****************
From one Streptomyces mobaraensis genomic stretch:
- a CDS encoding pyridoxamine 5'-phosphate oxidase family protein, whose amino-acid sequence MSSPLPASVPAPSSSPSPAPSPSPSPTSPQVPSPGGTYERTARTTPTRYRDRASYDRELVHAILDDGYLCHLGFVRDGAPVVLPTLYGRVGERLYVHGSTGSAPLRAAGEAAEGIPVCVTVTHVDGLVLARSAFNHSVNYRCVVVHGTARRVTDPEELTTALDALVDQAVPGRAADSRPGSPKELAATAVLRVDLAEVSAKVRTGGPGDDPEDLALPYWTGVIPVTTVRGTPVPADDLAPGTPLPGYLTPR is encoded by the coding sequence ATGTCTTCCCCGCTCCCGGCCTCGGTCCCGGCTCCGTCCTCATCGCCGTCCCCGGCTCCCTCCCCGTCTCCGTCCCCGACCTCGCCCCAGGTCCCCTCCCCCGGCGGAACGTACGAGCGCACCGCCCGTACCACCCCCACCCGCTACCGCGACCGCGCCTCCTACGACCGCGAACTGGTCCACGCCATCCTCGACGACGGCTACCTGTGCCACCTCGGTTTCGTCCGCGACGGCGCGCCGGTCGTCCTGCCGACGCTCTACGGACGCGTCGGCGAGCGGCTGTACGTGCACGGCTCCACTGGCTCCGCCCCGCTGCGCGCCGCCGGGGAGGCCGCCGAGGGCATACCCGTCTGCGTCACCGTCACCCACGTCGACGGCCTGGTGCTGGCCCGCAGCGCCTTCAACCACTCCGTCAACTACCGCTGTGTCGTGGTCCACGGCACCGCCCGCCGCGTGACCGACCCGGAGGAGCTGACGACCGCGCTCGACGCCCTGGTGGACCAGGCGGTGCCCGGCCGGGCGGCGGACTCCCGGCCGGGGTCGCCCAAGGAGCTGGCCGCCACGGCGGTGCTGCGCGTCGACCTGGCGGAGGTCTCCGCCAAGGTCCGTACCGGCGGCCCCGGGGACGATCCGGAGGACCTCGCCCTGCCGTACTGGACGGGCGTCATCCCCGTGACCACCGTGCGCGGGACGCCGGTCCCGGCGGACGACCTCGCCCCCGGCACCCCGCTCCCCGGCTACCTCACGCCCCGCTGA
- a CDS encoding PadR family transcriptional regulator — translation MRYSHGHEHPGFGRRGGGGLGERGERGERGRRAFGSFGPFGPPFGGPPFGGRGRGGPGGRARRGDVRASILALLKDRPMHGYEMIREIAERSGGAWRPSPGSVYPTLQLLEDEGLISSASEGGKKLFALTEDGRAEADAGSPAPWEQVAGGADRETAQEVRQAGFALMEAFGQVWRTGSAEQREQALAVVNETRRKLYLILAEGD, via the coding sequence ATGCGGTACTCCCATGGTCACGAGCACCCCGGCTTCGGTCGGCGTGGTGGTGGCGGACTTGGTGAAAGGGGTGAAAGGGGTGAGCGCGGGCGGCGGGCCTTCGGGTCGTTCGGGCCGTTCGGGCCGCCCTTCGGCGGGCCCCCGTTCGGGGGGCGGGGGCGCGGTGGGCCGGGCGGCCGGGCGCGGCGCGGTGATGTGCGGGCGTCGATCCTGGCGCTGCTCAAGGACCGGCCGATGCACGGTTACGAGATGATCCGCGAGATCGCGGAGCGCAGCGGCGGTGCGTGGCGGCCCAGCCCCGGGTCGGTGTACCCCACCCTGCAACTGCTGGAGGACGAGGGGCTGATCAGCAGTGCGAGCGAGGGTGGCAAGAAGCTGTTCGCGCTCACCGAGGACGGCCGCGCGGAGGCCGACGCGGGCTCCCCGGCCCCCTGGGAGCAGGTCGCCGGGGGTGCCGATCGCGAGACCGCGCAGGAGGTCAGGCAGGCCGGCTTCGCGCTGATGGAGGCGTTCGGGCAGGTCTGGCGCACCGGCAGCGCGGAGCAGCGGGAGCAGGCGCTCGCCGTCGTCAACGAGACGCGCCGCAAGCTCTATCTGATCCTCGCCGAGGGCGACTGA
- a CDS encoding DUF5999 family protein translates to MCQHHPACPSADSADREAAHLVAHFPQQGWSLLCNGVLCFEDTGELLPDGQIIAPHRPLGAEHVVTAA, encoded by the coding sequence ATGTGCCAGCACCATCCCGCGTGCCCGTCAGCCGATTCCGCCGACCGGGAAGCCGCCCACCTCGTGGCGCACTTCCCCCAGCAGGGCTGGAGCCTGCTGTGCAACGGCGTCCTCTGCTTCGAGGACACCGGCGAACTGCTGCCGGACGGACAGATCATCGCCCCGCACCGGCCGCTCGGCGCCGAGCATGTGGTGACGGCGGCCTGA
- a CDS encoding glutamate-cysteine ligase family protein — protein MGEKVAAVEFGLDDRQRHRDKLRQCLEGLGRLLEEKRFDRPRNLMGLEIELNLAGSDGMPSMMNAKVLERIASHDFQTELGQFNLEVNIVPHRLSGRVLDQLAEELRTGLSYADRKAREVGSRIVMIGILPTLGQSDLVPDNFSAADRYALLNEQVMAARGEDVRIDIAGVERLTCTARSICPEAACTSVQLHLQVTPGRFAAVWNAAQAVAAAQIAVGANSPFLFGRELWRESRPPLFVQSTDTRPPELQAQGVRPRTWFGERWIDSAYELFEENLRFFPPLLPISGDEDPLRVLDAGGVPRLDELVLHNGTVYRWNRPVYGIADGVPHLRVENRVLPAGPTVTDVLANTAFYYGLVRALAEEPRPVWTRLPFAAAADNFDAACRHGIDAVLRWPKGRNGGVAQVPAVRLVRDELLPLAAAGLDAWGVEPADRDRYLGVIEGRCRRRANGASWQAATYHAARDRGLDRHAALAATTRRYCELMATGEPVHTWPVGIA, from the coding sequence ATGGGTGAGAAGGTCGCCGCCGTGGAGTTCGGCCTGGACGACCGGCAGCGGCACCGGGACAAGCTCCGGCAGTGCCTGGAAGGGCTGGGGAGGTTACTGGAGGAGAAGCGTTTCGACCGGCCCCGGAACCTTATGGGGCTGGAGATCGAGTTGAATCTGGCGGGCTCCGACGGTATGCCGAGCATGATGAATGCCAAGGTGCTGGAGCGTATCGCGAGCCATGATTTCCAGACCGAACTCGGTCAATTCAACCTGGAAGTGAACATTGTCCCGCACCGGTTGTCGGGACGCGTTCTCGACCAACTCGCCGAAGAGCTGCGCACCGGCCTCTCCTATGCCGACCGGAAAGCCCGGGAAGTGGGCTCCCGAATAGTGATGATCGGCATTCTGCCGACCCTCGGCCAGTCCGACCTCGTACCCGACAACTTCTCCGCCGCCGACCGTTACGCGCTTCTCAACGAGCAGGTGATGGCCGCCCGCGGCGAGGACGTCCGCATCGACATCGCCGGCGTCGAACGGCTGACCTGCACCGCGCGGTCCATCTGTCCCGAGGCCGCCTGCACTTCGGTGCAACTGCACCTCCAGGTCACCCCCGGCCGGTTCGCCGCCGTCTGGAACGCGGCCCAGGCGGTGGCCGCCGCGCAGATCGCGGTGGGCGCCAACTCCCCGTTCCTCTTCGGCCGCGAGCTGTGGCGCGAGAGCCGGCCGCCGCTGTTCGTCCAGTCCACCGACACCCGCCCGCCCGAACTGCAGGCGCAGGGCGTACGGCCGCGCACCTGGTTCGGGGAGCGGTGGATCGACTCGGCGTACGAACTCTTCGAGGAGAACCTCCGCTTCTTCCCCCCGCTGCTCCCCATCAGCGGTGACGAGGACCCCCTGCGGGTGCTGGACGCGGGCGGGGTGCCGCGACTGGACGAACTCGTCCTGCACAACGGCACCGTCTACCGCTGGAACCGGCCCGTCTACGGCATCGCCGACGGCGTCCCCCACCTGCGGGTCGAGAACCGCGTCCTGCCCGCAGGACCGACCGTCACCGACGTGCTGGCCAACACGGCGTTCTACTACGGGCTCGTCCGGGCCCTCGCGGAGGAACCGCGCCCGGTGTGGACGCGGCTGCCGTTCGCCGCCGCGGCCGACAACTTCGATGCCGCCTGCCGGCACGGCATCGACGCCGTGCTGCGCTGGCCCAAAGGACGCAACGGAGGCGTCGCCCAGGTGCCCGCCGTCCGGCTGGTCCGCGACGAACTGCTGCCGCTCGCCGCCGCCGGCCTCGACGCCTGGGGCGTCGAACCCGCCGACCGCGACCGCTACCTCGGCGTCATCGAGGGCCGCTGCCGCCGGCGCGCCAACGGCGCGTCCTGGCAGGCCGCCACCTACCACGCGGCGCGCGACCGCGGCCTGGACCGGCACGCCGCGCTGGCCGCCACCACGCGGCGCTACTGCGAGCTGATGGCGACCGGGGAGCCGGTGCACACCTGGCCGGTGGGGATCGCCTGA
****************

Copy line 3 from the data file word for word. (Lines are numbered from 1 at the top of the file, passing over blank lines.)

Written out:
- a CDS encoding PadR family transcriptional regulator — translation MRYSHGHEHPGFGRRGGGGLGERGERGERGRRAFGSFGPFGPPFGGPPFGGRGRGGPGGRARRGDVRASILALLKDRPMHGYEMIREIAERSGGAWRPSPGSVYPTLQLLEDEGLISSASEGGKKLFALTEDGRAEADAGSPAPWEQVAGGADRETAQEVRQAGFALMEAFGQVWRTGSAEQREQALAVVNETRRKLYLILAEGD, via the coding sequence ATGCGGTACTCCCATGGTCACGAGCACCCCGGCTTCGGTCGGCGTGGTGGTGGCGGACTTGGTGAAAGGGGTGAAAGGGGTGAGCGCGGGCGGCGGGCCTTCGGGTCGTTCGGGCCGTTCGGGCCGCCCTTCGGCGGGCCCCCGTTCGGGGGGCGGGGGCGCGGTGGGCCGGGCGGCCGGGCGCGGCGCGGTGATGTGCGGGCGTCGATCCTGGCGCTGCTCAAGGACCGGCCGATGCACGGTTACGAGATGATCCGCGAGATCGCGGAGCGCAGCGGCGGTGCGTGGCGGCCCAGCCCCGGGTCGGTGTACCCCACCCTGCAACTGCTGGAGGACGAGGGGCTGATCAGCAGTGCGAGCGAGGGTGGCAAGAAGCTGTTCGCGCTCACCGAGGACGGCCGCGCGGAGGCCGACGCGGGCTCCCCGGCCCCCTGGGAGCAGGTCGCCGGGGGTGCCGATCGCGAGACCGCGCAGGAGGTCAGGCAGGCCGGCTTCGCGCTGATGGAGGCGTTCGGGCAGGTCTGGCGCACCGGCAGCGCGGAGCAGCGGGAGCAGGCGCTCGCCGTCGTCAACGAGACGCGCCGCAAGCTCTATCTGATCCTCGCCGAGGGCGACTGA